eso9719 — Press Release
Hints About Dark, Light-Bending Matter in the Distant Universe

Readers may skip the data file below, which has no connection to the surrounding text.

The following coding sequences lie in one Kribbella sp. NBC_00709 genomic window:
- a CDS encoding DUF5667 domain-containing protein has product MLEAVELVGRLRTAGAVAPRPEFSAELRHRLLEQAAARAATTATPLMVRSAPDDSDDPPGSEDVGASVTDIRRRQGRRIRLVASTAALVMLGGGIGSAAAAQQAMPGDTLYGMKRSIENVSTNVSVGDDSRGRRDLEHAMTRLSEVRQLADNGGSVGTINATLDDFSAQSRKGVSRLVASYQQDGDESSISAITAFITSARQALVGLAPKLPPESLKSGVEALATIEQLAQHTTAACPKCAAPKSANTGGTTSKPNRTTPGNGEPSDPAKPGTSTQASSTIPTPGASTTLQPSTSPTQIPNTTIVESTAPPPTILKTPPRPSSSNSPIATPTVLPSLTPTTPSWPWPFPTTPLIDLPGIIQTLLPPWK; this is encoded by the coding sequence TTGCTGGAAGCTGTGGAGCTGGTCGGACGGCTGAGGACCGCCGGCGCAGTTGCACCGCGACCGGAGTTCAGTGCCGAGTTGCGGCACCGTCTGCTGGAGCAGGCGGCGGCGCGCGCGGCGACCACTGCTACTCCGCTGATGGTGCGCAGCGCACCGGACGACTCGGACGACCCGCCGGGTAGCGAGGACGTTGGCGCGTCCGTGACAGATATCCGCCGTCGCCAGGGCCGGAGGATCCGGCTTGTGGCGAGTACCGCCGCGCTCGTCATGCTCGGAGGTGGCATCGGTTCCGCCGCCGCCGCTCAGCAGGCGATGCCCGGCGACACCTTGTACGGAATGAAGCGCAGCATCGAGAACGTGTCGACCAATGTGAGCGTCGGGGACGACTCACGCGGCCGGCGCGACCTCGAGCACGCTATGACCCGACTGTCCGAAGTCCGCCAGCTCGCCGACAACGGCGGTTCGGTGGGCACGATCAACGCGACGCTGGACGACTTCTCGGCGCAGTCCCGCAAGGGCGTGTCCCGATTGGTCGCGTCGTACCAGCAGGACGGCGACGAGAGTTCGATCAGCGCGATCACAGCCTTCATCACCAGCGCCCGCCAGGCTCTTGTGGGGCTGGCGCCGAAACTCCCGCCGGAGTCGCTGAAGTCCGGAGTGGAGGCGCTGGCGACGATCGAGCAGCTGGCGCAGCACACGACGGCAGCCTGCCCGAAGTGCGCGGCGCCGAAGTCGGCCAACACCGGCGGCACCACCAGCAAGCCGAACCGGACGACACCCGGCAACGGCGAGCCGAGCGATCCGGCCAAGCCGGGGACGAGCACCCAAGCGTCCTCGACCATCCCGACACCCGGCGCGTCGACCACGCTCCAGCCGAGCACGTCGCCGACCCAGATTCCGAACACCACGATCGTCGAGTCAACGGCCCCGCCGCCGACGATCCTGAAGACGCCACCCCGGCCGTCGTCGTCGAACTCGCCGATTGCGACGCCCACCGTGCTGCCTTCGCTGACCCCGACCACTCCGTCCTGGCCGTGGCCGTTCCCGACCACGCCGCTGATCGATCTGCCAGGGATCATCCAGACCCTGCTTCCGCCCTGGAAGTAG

25 July 1997: About 20 cases of gravitationally lensed (GL) quasars are known. This special physical effect, also known as a cosmic mirage, occurs when the rays of light of a distant quasar on their way to us pass near a massive object, for instance a galaxy. As a result, two or more images of the same quasar will be seen near each other. This phenomenon is described in more detail in the Appendix. A new study by a group of three European astronomers, headed by Frederic Courbin ( Institut d'Astrophysique, Universite de Liege, Belgium, and Observatoire de Paris-Meudon, France) , has led to the discovery of the object responsible for the double images of a remote quasar in the gravitational lens HE 1104-1805 . The investigation is based on infrared observations at the ESO La Silla Observatory in Chile and the `lensing system' turns out to be a distant, massive galaxy. Nevertheless, the geometry of the object is unusual and an additional gravitational lens of `dark' (invisible) matter may possibly be involved.